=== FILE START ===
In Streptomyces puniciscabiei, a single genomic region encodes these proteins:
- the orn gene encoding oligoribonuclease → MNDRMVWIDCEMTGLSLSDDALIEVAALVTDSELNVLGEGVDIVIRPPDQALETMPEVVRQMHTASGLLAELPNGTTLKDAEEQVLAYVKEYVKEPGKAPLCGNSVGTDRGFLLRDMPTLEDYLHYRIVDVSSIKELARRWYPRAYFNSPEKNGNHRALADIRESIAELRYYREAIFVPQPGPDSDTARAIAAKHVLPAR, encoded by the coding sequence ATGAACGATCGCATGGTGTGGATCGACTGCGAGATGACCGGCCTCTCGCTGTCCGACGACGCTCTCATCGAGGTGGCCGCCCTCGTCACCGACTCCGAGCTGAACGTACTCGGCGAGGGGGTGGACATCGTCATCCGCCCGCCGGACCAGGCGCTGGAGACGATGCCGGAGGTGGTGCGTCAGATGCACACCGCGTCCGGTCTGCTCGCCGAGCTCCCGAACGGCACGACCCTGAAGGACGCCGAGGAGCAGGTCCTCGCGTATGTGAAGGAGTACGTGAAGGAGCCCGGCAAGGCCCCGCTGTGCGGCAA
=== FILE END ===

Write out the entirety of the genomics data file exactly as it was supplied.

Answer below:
In Streptomyces puniciscabiei, a single genomic region encodes these proteins:
- the orn gene encoding oligoribonuclease → MNDRMVWIDCEMTGLSLSDDALIEVAALVTDSELNVLGEGVDIVIRPPDQALETMPEVVRQMHTASGLLAELPNGTTLKDAEEQVLAYVKEYVKEPGKAPLCGNSVGTDRGFLLRDMPTLEDYLHYRIVDVSSIKELARRWYPRAYFNSPEKNGNHRALADIRESIAELRYYREAIFVPQPGPDSDTARAIAAKHVLPAR, encoded by the coding sequence ATGAACGATCGCATGGTGTGGATCGACTGCGAGATGACCGGCCTCTCGCTGTCCGACGACGCTCTCATCGAGGTGGCCGCCCTCGTCACCGACTCCGAGCTGAACGTACTCGGCGAGGGGGTGGACATCGTCATCCGCCCGCCGGACCAGGCGCTGGAGACGATGCCGGAGGTGGTGCGTCAGATGCACACCGCGTCCGGTCTGCTCGCCGAGCTCCCGAACGGCACGACCCTGAAGGACGCCGAGGAGCAGGTCCTCGCGTATGTGAAGGAGTACGTGAAGGAGCCCGGCAAGGCCCCGCTGTGCGGCAA